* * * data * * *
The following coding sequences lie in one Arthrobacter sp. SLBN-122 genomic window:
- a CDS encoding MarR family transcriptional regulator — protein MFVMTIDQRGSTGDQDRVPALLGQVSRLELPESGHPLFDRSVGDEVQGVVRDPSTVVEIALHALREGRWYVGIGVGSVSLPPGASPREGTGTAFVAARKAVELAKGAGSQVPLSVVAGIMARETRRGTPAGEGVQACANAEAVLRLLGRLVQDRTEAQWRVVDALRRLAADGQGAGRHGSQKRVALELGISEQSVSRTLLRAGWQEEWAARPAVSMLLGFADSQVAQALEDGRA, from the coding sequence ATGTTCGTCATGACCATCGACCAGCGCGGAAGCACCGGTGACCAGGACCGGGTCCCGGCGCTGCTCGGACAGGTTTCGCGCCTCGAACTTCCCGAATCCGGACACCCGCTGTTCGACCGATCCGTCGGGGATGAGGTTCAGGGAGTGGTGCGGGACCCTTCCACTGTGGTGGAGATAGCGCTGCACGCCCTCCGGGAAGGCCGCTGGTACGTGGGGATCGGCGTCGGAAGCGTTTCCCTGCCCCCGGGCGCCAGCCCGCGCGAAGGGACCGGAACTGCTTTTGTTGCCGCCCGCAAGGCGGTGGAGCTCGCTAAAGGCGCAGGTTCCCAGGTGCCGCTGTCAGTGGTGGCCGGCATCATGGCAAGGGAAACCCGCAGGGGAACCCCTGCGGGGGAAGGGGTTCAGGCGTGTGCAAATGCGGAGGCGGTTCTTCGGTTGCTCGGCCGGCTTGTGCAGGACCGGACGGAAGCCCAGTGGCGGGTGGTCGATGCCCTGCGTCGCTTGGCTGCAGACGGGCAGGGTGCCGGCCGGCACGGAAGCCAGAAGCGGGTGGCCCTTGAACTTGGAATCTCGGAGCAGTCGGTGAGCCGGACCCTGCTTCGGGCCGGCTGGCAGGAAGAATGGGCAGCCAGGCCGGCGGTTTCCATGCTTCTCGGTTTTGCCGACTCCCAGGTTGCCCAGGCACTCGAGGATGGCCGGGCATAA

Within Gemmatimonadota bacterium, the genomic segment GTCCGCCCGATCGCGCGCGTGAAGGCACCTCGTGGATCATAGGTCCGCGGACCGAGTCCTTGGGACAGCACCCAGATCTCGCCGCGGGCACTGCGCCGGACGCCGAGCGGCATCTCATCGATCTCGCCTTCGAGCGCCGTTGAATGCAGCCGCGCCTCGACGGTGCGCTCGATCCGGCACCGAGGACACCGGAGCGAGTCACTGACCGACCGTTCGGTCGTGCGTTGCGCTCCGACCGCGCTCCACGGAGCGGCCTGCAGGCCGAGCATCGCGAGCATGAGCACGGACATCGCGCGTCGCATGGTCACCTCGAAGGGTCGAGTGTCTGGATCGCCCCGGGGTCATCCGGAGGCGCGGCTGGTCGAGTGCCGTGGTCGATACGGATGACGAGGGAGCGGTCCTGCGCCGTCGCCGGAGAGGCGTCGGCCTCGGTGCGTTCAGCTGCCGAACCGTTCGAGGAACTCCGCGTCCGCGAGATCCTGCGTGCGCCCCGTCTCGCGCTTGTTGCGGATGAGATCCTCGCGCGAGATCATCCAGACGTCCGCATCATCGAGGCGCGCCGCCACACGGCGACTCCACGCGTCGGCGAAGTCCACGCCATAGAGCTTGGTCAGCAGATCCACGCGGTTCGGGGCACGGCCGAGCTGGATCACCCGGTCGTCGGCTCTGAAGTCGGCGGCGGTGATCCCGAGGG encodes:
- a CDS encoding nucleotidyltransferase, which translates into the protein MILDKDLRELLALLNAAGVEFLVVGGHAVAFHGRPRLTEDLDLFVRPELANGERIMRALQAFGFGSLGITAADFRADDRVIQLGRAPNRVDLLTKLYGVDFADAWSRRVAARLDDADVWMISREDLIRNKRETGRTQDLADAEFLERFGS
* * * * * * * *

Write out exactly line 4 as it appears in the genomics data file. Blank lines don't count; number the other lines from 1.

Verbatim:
- a CDS encoding nucleotidyltransferase, which translates into the protein MILDKDLRELLALLNAAGVEFLVVGGHAVAFHGRPRLTEDLDLFVRPELANGERIMRALQAFGFGSLGITAADFRADDRVIQLGRAPNRVDLLTKLYGVDFADAWSRRVAARLDDADVWMISREDLIRNKRETGRTQDLADAEFLERFGS